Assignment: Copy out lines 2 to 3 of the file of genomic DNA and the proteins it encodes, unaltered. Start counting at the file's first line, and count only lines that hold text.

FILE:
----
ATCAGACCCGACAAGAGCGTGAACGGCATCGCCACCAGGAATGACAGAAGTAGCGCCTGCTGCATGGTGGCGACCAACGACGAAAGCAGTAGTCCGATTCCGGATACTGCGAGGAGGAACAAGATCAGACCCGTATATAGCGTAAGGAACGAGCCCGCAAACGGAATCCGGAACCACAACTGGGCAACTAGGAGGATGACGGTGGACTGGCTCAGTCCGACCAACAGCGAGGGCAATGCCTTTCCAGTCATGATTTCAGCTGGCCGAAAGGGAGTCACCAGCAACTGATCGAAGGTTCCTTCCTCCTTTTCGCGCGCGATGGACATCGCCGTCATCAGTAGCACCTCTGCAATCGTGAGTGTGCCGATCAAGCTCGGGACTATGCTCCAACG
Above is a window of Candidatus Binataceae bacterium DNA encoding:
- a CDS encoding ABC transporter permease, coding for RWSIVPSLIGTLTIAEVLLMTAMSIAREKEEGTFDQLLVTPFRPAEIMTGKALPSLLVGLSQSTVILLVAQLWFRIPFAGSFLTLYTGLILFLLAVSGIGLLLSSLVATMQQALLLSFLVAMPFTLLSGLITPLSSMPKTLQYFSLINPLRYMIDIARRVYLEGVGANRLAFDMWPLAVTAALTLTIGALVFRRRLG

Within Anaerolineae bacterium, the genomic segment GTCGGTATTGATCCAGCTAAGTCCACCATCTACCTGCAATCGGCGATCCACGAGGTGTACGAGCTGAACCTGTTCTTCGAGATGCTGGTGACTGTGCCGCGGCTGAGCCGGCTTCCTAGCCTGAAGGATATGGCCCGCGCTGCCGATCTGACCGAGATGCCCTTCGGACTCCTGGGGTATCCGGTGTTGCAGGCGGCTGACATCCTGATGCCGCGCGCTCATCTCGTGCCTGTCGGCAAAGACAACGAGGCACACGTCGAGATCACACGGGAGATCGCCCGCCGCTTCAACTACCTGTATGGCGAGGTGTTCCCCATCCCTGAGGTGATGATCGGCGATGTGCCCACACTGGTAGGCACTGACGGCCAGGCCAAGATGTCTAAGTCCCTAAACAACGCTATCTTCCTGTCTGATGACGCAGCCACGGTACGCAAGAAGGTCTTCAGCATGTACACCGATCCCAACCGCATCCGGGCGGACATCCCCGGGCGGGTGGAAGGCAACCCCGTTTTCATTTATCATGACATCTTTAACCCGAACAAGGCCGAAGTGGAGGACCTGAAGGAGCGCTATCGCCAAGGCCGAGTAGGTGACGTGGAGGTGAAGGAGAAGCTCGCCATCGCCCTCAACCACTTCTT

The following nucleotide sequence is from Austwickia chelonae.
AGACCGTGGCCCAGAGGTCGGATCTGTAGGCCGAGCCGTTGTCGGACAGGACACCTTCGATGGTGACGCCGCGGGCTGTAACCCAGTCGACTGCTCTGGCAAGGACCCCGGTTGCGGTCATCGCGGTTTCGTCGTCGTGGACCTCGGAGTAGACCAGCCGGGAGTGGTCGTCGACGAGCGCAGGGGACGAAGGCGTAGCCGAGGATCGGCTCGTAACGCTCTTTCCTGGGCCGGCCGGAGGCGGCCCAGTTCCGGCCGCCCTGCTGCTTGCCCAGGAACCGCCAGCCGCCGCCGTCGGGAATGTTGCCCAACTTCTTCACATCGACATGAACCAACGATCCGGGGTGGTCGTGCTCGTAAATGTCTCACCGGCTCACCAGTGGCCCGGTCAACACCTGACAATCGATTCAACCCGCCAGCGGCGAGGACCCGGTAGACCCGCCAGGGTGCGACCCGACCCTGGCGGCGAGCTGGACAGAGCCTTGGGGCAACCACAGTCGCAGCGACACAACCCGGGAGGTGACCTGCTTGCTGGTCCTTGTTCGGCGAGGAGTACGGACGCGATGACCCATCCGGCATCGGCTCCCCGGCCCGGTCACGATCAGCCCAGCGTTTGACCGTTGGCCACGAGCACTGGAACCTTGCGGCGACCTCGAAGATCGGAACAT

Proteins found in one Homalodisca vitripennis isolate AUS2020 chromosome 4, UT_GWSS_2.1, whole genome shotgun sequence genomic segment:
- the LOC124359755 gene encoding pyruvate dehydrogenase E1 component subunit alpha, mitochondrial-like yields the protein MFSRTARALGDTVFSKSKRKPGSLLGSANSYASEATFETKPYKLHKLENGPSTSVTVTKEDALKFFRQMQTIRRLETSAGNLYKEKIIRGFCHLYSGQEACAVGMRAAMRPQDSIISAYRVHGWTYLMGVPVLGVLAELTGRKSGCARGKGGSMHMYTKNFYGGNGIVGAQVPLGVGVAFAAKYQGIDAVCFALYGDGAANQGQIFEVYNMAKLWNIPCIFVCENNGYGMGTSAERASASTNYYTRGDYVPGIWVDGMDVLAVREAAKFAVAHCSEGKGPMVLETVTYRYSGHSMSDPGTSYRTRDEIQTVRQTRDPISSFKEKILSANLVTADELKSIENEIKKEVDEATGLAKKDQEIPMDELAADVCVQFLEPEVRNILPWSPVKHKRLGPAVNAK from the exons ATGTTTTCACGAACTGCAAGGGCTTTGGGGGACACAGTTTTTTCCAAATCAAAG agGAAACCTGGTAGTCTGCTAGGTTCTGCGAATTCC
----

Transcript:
Above is a window of Candidatus Binataceae bacterium DNA encoding:
- a CDS encoding ABC transporter permease, coding for RWSIVPSLIGTLTIAEVLLMTAMSIAREKEEGTFDQLLVTPFRPAEIMTGKALPSLLVGLSQSTVILLVAQLWFRIPFAGSFLTLYTGLILFLLAVSGIGLLLSSLVATMQQALLLSFLVAMPFTLLSGLITPLSSMPKTLQYFSLINPLRYMIDIARRVYLEGVGANRLAFDMWPLAVTAALTLTIGALVFRRRLG